In reality, the demand for images filmed by UAVs is much more varied. They are also used in the field of agriculture for crop surveillance and plot delimitation. In the construction industry, UAVs are very useful for monitoring construction sites and verifying the conformity of structures. Large companies in the transport and energy sectors have developed in-house services that employ UAV pilots to check infrastructures (railways for the SNCF, wind turbines, bridges, electric pylons, etc.). UAVs are also a solution for companies wishing to ensure the security of their sites and buildings. As for the logistics field (parcel delivery), it will involve automated flights when legislation is updated, if necessary.
Specific rules for the profession
Very quickly, the law came to regulate the activity of piloting drones in order to distinguish between "leisure" activities and the production of films for professional use. UAVs are unmanned aircraft that fly through the airspace. It therefore depends on the DGAC (French civil aviation authority). Since January 1, 2019, the law has required leisure pilots with a drone weighing more than 800g to undergo free online training and then be registered on the Alpha Tango platform. However, for professionals, since 2018, the law has required theoretical training and the obtaining of a professional title following a practical exam with the DGAC (French Civil Aviation Authority) in order to be able to practice.
On January 1, 2021, a European regulation came into force to clarify and harmonize legislation, notably by creating different categories of UAVs according to their weight. Depending on these categories, the administrative formalities and overflight conditions (on sight, out of sight, crowd overflight, close overflight) will be subject to strict rules.
What are the obstacles to the development of a sustainable business?
According to the DGAC, the number of declared professional pilots has increased from 3500 to 7510 from 2017 to 2018. At the beginning of 2019, this figure was down to 7075 pilots. This shows that the profession has not had the development that was initially announced.
A rapidly saturated professional market
Starting in 2017, the demand for training has exploded in the sector. Indeed, in France, these trainings can be part of those covered by the personal training account (CPF). Many people have embarked on the adventure and the professional market was very quickly saturated.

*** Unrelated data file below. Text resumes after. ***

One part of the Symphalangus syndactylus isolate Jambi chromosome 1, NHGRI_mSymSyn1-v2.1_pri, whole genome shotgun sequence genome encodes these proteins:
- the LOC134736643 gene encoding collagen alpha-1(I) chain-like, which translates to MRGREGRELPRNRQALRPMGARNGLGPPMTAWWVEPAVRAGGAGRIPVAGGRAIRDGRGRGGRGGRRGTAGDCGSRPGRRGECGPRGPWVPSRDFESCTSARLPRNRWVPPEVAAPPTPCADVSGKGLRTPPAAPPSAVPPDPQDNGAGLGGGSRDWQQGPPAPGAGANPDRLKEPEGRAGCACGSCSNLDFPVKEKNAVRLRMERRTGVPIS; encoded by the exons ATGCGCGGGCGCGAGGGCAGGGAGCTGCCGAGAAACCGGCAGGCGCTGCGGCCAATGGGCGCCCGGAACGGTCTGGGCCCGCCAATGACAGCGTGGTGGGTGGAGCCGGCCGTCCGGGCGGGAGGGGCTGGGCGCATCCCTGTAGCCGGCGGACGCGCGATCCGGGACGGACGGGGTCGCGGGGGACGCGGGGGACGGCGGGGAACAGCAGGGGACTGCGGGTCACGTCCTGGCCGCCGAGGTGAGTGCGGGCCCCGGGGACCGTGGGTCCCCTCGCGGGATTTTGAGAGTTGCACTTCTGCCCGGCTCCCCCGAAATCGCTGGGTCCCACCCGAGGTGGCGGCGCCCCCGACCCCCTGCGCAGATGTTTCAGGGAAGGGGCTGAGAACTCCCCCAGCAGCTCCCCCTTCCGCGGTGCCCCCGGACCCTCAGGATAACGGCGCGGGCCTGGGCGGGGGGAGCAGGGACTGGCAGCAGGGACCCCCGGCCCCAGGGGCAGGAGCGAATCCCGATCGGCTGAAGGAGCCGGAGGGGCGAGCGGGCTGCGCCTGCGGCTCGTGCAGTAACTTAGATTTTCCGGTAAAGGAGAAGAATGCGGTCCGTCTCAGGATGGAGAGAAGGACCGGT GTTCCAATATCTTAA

Unfortunately, becoming a UAV pilot requires skills that go well beyond the few days of training required by the DGAC. Sponsors also require the eye of a photographer, editing skills or specialized knowledge in certain fields to make the right shots (such as in the construction industry, for example). In more technical sectors, the use of UAVs is intended to collect data to be analyzed and requires the pilot to have knowledge in these fields.
Finally, the UAV is seen even more as a tool, and the pilot's certificate would be an additional skill to highlight on his CV. According to DGAC figures, it would appear that few UAV pilots are primarily engaged in their activity except for those with other audiovisual skills (editing, calibration, mixing, special effects, other shooting techniques, etc.). Most of the declared professionals practice another profession alongside.
A very heavy regulation and formalities
Flying a professional drone is subject to very strict regulations, especially when the drone is heavy and has to be flown at a certain altitude (flight out of sight). However, French legislation is about to change with the introduction of new European regulations. UAV pilots must therefore regularly carry out surveillance work to find out what the current law is. In addition, the occupation of airspace requires administrative authorizations. For example, the deadline for obtaining prefectoral authorization, which is the most common, is approximately 5 working days. However, certain flight plans require specific authorizations, which can be processed within one month. This administrative rigor can be a hindrance for many professionals.
Can we see new opportunities?
To say that the future of the drone pilot profession is uncertain is not true. In fact, while demand has not exploded as quickly as experts had predicted, it is very real. Nevertheless, the trend tends to confirm that the pilot will have to specialize in certain particular fields (thermography, technical inspection, safety, cartography, architecture...), because he will not be able to reasonably adapt to all demands. In addition, the piloting skill must be complemented by other skills in the field of image and audio-visual in order to provide a correct performance.